Although this vision has not yet become a reality, one biotech incubator, BioLine Innovations Jerusalem, owned by BioLineRx, an Israeli clinical drug development company, was recognized by the government in 2004 as being essentially equivalent to what it had planned to create and received a special $23 million grant from the Ministry of Trade and Industry.

Unlike a traditional incubator, in which a corporate structure is built around a drug or technology, BioLineRx takes a different approach and in-licenses projects that are developed as independent programs under a single corporate structure. Successful projects can be developed further by BioLineRx or licensed out. If a project is successful, the incubator pays the government back for that project; if it is not, BioLine shuts it down.

“We have created an incentive to fail unsuccessful projects early,” says Morris Laster, M.D., CEO of BioLineRx, who has a history of successfully commercializing innovative technologies, having cofounded four publicly traded companies, including Keryx, XTL, and Neose Technologies.

“We don’t believe in the need for a company for each project,” Dr. Laster says. “A company is a living thing,” and as such is inherently driven to remain in existence, even when there is no longer justification for it to exist.

Dr. Laster sees potential advantages of the BioLine Innovations incubator model for regional development of biotech outside of Israel as well, in areas that are research/academic-rich and investor-poor, such as the southeastern U.S., for example.

BioLineRx was founded in 2003 through a joint effort of Teva Pharmaceuticals, Israeli venture capital firms Giza and Pitango, Hadasit (the technology transfer company of Hadassah Hospital), and the Jerusalem Development Authority (JDA).

BioLineRx takes a different approach and in-licenses projects that are developed as independent programs under a single corporate structure.

Focus on Jerusalem

BioJerusalem is an economic initiative of the JDA, intended to boost development of the life science  industry in the city by encouraging start-up ventures and the relocation or expansion of existing companies.

In May 2008, the JDA began offering grants of 2.4 million NIS (about $617,000) to life science companies that establish a facility in Jerusalem, with the requirement that they hire at least 50 new employees and rent more than 2,500 square meters of space. Last fall, the program expanded to offer incentives amounting to 600,000 NIS ($154,240) for start-up companies that are less than six years of age and plan to hire at least three new employees and rent at least 50 square meters of space.

Shirley Kutner, Ph.D., executive director of BioJerusalem, describes how the group works with universities, hospitals, medical schools, industry, and a variety of organizations to increase awareness of what the city has to offer, including a wealth of students, technology parks and incubators, and a sizable labor force.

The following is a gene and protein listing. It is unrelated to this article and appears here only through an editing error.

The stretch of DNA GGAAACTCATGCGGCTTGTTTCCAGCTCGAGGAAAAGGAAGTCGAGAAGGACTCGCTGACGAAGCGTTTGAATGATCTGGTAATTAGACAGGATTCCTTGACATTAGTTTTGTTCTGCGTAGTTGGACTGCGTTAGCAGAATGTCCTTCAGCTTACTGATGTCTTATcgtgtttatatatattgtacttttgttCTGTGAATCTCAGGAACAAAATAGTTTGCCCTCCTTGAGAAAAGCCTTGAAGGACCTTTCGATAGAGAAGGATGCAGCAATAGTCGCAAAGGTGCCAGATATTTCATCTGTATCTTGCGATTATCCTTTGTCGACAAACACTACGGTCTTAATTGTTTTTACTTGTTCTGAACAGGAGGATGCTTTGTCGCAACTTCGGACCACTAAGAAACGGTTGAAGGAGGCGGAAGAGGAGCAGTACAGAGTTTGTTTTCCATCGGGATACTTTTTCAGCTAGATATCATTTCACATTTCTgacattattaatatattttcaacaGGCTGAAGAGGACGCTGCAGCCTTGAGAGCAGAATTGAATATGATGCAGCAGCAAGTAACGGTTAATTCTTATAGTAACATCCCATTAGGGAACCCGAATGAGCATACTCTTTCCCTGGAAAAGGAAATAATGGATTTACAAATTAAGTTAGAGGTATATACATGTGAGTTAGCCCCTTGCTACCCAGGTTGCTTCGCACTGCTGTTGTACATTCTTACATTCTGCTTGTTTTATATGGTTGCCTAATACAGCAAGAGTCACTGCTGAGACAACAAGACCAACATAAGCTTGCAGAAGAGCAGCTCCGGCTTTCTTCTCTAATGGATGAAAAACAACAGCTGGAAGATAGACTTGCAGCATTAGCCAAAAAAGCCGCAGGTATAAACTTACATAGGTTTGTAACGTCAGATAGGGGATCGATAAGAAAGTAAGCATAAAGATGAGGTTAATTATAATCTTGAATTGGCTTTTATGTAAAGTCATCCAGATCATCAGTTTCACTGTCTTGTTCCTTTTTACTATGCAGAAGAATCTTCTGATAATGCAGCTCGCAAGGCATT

Dr. Kutner notes that 30% of all Israeli academic research is done in Jerusalem, as well as 43% of biotechnology research and 50% of clinical research. The city is home to the highest number of Ph.D. students in the life and biomedical sciences, and 35% of the country’s biotech companies are there.

While BioJerusalem cannot provide R&D funds, it can invest in companies by helping them pay municipal taxes and contributing to rent if company employees relocate to Jerusalem.

For start-ups it can provide assistance in developing a business plan, make advisors available, and offer free management courses, forums, and networking opportunities. It can also invest in infrastructure needs in the city, including industrial parks such as the new BioMed Park at Ein-Kerem that houses only life science companies and is located near the campuses of Hebrew University Medical School and Hadassah Medical Center.

Yissum, the technology transfer company of Hebrew University in Jerusalem, handles about 120 new projects each year, according to Nava Swersky-Sofer, president and CEO of Yissum. About “43% of total biotech research in Israel is done at Hebrew University,” she says. Since its inception, Yissum has overseen about 6,000 patents and 1,800 projects. About 80% of these have involved licensing deals to existing companies, while 10–15% have formed the basis for start-up companies.

Swerksy-Sofer points to clean technologies as an emerging area of interest, including water purification technology and biofuels. In December, Yissum launched a $1 million Cleantech Programme to support the development of cleantech inventions by scientists at HU.

Hebrew University and its School of Agriculture are particularly strong in the area of agrobiotechnology. The vigorous hybrid seed industry in Israel emanated predominantly from research done at HU. Swersky-Sofer cites CollPlant, a biotech company housed in Weizmann Science Park, as an example of technology that emerged from research at HU. 

Previous articleRoche Cuts Acquisition Offer for Genentech to Roughly $42.47B
Next articleResearchers Figure Out that Too Much Lamin Leads to Myelin Failure